Revelations regarding decades of the abuse of children and long-running institutional failures to stop the abuse are raising questions about the future of the Boy Scouts and what will become of its troops. The Scouts’ initial bankruptcy documents state that 275 lawsuits are pending in state and federal courts across the country, and that attorneys for survivors estimate another 1,400 claims will be filed. The Scouts disclosed that they have spent US$150 million on settlements and legal fees between 2017 and 2019.
I’m a legal scholar who has studied the bankruptcy cases filed by hundreds of nonprofits, including religious ones like Catholic dioceses. Based on what I’ve observed, I anticipate that this step may allow the Boy Scouts to continue operating and to establish an effective way to adjudicate and pay sexual abuse survivors.
The situation that the Boy Scouts find themselves in is atypical for bankruptcy cases.
Generally, bankruptcy automatically halts civil lawsuits pending against the filing organization and prevents subsequent lawsuits based on conduct that occurred before the organization’s bankruptcy case. This pause lets troubled organizations continue operating.
In Chapter 11 bankruptcy, also called reorganization, the debtor gets time to work with its creditors and other parties – and a chance to get their operations in order. In these two instances, that would include sexual abuse survivors and the organization’s liability insurance carriers.
Businesses that file bankruptcy often find themselves in trouble because of financial missteps, poor management or changes in the business environment. For example, retail bankruptcies, such as the filings of Sears, Nine West and Mattress Firm, are rising because of drastic changes in how Americans shop.
The same factors hold true for most of the approximately 125 nonprofits that file for Chapter 11 every year, as I established through my in-depth study of the bankruptcy filings of churches and other religious nonprofits.
Insurers are key
The waves of sexual abuse allegations leveled against the Boy Scouts closely resemble the numerous Catholic diocese bankruptcy cases filed in places where clergy stand accused of sexually abusing children.
Since 2004, more than 25 Catholic religious orders and dioceses – the ecclesiastical districts under a bishop’s jurisdiction – have filed for Chapter 11 bankruptcy with the stated purpose of dealing with numerous sexual abuse accusations.
The Catholic diocese reorganizations so far have led to settlements totaling over $1 billion. In most cases, insurers have agreed to foot more than half of the bill.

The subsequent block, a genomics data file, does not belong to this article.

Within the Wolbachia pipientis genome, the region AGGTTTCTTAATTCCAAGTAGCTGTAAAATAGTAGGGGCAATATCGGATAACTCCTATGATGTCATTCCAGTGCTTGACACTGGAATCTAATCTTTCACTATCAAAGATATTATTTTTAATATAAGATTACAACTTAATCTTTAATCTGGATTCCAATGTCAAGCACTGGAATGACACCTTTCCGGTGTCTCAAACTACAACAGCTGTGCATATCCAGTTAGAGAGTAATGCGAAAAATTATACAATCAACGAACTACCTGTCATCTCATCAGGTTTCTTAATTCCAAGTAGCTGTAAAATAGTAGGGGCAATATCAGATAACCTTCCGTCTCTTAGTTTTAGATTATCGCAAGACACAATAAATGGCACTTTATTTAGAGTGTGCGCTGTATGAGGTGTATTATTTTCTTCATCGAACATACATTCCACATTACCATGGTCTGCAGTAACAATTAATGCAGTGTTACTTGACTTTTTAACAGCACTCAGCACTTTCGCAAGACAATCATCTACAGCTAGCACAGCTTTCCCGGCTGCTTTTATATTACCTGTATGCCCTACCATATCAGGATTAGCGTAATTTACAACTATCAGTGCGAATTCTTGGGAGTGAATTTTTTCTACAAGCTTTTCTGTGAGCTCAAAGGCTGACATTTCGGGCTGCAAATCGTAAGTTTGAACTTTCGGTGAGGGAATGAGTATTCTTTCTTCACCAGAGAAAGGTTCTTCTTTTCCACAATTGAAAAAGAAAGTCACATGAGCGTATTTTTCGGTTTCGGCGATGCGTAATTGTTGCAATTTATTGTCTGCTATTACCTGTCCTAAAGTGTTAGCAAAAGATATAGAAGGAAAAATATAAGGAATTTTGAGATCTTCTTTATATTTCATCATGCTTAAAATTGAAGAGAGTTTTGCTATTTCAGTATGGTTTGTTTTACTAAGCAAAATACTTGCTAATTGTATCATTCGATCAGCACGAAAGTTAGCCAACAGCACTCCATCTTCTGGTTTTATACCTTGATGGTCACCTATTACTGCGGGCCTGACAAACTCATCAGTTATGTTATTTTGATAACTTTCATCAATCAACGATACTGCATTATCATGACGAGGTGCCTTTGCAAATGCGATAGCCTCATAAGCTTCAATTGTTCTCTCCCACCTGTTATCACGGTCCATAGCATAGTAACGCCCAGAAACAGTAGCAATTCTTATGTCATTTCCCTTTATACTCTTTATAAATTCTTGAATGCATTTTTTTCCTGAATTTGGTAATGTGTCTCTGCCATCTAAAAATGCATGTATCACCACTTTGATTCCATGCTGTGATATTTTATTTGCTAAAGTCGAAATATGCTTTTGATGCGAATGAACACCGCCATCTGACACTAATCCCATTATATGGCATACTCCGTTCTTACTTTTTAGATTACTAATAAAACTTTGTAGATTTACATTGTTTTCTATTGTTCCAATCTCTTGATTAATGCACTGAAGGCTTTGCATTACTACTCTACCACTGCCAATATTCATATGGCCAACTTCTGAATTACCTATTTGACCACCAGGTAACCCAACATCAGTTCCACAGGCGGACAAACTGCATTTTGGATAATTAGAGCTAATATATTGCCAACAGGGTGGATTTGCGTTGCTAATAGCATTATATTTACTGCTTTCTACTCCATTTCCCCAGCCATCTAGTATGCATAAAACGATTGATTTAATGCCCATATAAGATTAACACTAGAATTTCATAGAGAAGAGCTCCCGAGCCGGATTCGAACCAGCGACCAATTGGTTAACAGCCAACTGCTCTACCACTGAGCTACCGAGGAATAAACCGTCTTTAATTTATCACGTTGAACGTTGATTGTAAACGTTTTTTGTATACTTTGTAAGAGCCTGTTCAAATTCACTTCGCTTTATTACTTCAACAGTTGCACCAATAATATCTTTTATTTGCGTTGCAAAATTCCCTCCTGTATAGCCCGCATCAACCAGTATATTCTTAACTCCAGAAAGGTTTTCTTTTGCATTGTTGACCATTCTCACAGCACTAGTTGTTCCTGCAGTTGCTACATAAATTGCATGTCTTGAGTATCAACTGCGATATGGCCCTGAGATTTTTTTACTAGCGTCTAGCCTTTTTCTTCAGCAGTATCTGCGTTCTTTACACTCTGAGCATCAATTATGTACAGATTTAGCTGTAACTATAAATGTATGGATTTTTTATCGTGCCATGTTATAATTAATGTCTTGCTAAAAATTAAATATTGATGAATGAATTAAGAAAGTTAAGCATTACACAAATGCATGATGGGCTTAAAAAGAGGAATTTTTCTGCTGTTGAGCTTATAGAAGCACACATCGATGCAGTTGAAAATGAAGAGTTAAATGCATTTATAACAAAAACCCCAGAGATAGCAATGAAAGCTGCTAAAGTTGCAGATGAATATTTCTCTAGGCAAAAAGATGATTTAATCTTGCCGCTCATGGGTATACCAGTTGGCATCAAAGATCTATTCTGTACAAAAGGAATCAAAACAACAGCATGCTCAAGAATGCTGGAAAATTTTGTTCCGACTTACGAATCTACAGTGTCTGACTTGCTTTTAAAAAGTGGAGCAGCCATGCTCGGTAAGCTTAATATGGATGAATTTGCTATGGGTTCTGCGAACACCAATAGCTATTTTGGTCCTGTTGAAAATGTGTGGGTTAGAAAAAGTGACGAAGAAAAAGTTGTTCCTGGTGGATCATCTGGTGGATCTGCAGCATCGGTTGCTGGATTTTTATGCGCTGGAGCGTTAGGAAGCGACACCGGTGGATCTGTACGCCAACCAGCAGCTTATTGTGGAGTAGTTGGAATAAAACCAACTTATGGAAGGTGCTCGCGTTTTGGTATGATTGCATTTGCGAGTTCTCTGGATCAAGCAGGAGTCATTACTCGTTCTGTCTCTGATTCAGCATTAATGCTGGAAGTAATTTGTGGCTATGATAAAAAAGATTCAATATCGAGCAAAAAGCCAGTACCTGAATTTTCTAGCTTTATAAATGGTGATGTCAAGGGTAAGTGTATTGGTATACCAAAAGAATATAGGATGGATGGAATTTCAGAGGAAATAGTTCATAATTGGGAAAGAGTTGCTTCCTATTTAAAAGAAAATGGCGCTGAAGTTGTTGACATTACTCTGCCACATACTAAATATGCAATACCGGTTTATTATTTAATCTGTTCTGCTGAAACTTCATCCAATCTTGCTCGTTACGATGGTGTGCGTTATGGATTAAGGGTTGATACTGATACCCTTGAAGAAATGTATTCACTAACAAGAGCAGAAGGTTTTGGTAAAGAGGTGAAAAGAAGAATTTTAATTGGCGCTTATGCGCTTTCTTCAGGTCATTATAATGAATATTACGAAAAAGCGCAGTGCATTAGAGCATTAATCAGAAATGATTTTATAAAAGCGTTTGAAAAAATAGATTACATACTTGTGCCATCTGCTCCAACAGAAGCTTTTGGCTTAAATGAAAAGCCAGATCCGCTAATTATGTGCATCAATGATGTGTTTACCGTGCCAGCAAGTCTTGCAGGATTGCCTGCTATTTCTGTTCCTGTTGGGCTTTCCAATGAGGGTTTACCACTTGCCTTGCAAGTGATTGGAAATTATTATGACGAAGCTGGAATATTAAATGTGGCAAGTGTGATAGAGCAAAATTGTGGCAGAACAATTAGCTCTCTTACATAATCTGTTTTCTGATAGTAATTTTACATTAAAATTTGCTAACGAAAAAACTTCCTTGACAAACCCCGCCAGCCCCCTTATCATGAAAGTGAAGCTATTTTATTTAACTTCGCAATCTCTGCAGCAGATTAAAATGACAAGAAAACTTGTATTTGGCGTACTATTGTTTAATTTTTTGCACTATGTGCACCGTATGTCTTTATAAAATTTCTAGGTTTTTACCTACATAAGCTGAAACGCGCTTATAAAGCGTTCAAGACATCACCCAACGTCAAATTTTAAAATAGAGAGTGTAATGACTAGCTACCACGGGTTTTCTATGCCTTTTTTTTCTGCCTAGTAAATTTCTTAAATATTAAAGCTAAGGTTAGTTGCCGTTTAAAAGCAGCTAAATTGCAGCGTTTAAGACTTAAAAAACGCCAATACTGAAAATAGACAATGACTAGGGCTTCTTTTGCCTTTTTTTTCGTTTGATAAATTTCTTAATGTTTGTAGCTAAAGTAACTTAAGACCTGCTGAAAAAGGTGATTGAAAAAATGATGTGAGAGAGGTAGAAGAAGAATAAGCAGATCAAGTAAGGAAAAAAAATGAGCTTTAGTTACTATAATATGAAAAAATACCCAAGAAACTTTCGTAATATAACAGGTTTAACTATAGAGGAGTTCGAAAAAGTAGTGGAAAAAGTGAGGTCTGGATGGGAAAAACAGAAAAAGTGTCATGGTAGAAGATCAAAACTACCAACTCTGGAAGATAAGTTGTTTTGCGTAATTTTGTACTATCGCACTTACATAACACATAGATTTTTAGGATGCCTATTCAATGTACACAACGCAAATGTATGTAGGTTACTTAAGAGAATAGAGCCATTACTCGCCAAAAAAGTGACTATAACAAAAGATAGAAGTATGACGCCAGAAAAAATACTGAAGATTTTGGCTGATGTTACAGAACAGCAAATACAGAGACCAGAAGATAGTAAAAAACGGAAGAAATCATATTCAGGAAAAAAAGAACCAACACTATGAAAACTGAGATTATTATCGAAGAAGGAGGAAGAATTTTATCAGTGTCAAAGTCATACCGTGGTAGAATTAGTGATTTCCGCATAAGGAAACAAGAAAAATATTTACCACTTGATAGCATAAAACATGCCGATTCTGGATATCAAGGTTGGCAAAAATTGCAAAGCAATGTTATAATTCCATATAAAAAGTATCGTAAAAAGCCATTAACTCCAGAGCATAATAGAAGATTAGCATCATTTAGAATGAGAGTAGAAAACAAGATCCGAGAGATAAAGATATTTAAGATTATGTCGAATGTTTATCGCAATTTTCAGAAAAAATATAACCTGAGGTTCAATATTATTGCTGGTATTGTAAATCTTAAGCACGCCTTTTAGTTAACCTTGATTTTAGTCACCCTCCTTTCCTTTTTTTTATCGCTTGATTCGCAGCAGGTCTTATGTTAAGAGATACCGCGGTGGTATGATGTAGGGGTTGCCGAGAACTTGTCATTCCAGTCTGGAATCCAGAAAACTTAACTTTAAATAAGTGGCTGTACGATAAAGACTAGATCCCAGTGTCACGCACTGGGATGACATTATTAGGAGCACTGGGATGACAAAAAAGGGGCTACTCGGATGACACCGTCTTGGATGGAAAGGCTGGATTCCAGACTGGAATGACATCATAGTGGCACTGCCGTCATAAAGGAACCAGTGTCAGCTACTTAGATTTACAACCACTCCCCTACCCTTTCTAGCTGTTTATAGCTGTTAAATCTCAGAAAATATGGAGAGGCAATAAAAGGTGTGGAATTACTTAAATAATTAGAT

Likewise, the ability of the Boy Scouts to reorganize successfully will hinge on whether they can reach deals with their insurers.
The Boy Scouts’ proposed reorganization plan contemplates setting up a Victims Compensation Trust that will make payments to survivors out of insurance money and to-be-determined assets contributed by the Boy Scouts. The plan also suggests that local councils and chartered organizations, which are churches, schools and other local nonprofits granted the right to operate scouting units, may contribute assets to the trust.
Abuse survivors will likely get more money if the Boy Scouts can reach agreements with their insurers.
Camps and troops
In bankruptcy, only the filing business’ or nonprofit’s assets, debts and operations are subject to the reorganization. For Catholic dioceses that have filed, this means that only the property owned by the diocese is available to sell to pay survivors’ claims. Because dioceses usually do not own parish churches, which typically belong to parishes, those buildings are not subject to be sold to fund settlements.
Could the Boy Scouts’ case turn out differently? The national organization appears to be predicting that it won’t. But Boy Scouts of America does not merely set the rules guiding its packs that bring together 2.4 million youth members and nearly 1 million adult volunteers. It supervises agreements between local scout councils and chartered organizations that independently run scouting programs.
The national organization manages some camps and other properties that might be subject to sale, including in bankruptcy, to fund settlements to survivors. Local councils and independent organizations potentially could be required to sell assets or otherwise fund a portion of the Victims Compensation Trust.
An advantage of bankruptcy is that it requires all creditors with similar claims to be compensated proportionally rather than on a first-come-first-served basis. This encourages survivors to work together to push leaders to negotiate with insurance carriers and to find other ways to fund settlements.
The reorganization process gives leaders a chance to show that they are committed to rebuilding their organizations and wisely managing their expenses. In this #MeToo era, I anticipate seeing more nonprofits become mired in damaging allegations and subsequently filing for bankruptcy under these circumstances.
This is an updated and condensed version of an article originally published on Feb. 8, 2019.
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This article is republished from The Conversation, a nonprofit news site dedicated to sharing ideas from academic experts.
Pamela Foohey does not work for, consult, own shares in or receive funding from any company or organization that would benefit from this article, and has disclosed no relevant affiliations beyond their academic appointment.